If I have a poor PRNG, could a cryptographically secure hash function make a better output?

Say the PRNG can produce as much numbers as you wish, reasonably random, but not good enough to be used in crypto applications.

If I split the PRNG output into chunks, say $128..512$ bits, and feed those to a cryptographically secure hash function, could it be that the result is somehow "better" or more secure than the original pseudo random string?

If I got it right Fortuna does something like that. Could it be?


1 Answer 1


Yes, you can certainly do this, and there has been a lot of theoretical work in the area. At a high level, what this is called is a randomness extractor (Wikipedia):

A randomness extractor, often simply called an "extractor", is a function, which being applied to output from a weakly random entropy source, together with a short, uniformly random seed, generates a highly random output that appears independent from the source and uniformly distributed.

Dodis, et. al. study different practical constructions of randomness extraction, including using CBC-MAC, Cascade, and HMAC. Your proposal is most similar to the Cascade method they talk about. For which they say:

In Section 4 we study the cascade (or Merkle-Damgard) chaining used in common hash functions such as MD5 and SHA-1. We show these families to be good extractors when modeling the underlying compression function as a family of random functions. However, in this case we need a stronger assumption on the entropy of the input distribution.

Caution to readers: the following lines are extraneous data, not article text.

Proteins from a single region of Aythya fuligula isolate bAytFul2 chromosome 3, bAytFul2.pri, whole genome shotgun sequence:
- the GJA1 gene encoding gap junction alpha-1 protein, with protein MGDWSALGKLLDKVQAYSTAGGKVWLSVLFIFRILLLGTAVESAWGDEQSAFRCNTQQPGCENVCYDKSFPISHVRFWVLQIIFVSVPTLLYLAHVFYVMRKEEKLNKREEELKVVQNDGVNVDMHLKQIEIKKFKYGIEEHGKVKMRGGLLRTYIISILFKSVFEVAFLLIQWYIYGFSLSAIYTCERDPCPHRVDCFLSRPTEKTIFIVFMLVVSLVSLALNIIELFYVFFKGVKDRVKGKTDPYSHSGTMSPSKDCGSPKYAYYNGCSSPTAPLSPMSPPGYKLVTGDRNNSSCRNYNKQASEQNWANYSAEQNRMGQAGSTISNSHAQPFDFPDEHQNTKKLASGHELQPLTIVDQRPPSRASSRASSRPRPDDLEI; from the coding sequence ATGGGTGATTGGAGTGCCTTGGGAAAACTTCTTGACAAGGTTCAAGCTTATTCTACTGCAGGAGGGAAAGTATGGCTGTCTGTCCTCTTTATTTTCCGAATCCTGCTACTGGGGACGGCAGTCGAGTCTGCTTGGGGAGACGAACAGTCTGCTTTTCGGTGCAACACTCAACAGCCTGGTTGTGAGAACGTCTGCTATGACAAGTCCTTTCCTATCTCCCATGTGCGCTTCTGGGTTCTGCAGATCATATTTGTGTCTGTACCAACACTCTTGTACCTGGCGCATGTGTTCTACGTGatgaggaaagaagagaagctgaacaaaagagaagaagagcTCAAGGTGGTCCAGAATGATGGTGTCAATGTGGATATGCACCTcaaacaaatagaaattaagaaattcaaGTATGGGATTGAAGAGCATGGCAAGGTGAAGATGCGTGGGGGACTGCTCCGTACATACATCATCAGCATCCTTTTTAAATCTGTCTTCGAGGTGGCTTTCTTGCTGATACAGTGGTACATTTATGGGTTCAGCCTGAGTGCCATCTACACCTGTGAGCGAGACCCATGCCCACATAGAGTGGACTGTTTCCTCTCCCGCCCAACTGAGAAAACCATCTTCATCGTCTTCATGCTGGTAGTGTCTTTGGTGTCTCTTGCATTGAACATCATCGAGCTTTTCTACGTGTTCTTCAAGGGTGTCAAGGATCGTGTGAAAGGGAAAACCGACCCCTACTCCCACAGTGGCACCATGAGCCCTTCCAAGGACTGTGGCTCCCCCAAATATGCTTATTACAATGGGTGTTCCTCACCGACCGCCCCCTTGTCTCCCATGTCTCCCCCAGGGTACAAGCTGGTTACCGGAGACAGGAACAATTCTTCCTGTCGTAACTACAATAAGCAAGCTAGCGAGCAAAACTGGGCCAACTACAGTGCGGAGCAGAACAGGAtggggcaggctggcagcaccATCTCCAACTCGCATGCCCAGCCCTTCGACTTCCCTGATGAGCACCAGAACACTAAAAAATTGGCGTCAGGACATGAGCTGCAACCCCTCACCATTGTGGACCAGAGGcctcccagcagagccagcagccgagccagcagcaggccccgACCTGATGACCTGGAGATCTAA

See the paper for the exact requirements. It has been a little while since I have thoroughly parsed that paper, but I believe that CBC-MAC and HMAC have better security guarantees (fewer assumptions).

Another paper you may be interested in is A model and architecture for pseudo-random generation with applications to /dev/random by Barak and Halevi. They present a construction which uses an extractor to build a PRNG. They note that their construction is similar to Fortuna. They do list some potential issues they see with the Fortuna construction that you may find interesting (depending on what you are really trying to accomplish). For their extractor in $\S$4.1, they describe some of the tradeoffs between using AES-CBC and HMAC-SHA1 and in the end state that:

A candidate cipher for this implementation is Rijndael, which has a variant with 256-bit blocks. (This last alternative would probably be our choice if we had to actually implement a robust generator.)

  • $\begingroup$ Hmm... if the input is still pseudo random (and thus deterministic), this approach can run out of different states. The amount of bits of internal state of different PRNGs varies and could be rather low. Unless one has any sort of source of true randomness, one risks ending up with only, say, 2^64 different reasonably random sequences or some such. $\endgroup$ Jul 20, 2015 at 14:44
  • $\begingroup$ @EugeneRyabtsev, you are correct. No deterministic process can increase the amount of entropy. That is the whole point of a randomness extractor, it increases the entropy rate. Given a long string of bits (say thousands of bits) with a low entropy rate, we can create a much shorter string (say hundreds of bits) that has a higher entropy rate (say close to 1). $\endgroup$
    – mikeazo
    Jul 20, 2015 at 14:58
  • $\begingroup$ Yep. The "entropy" tag was not added by the asker, who mentioned only a PRNG, and you talk low-entropy sources (bad RNGs, not bad PRNGs), so I'm just making sure it connects. $\endgroup$ Jul 20, 2015 at 15:07

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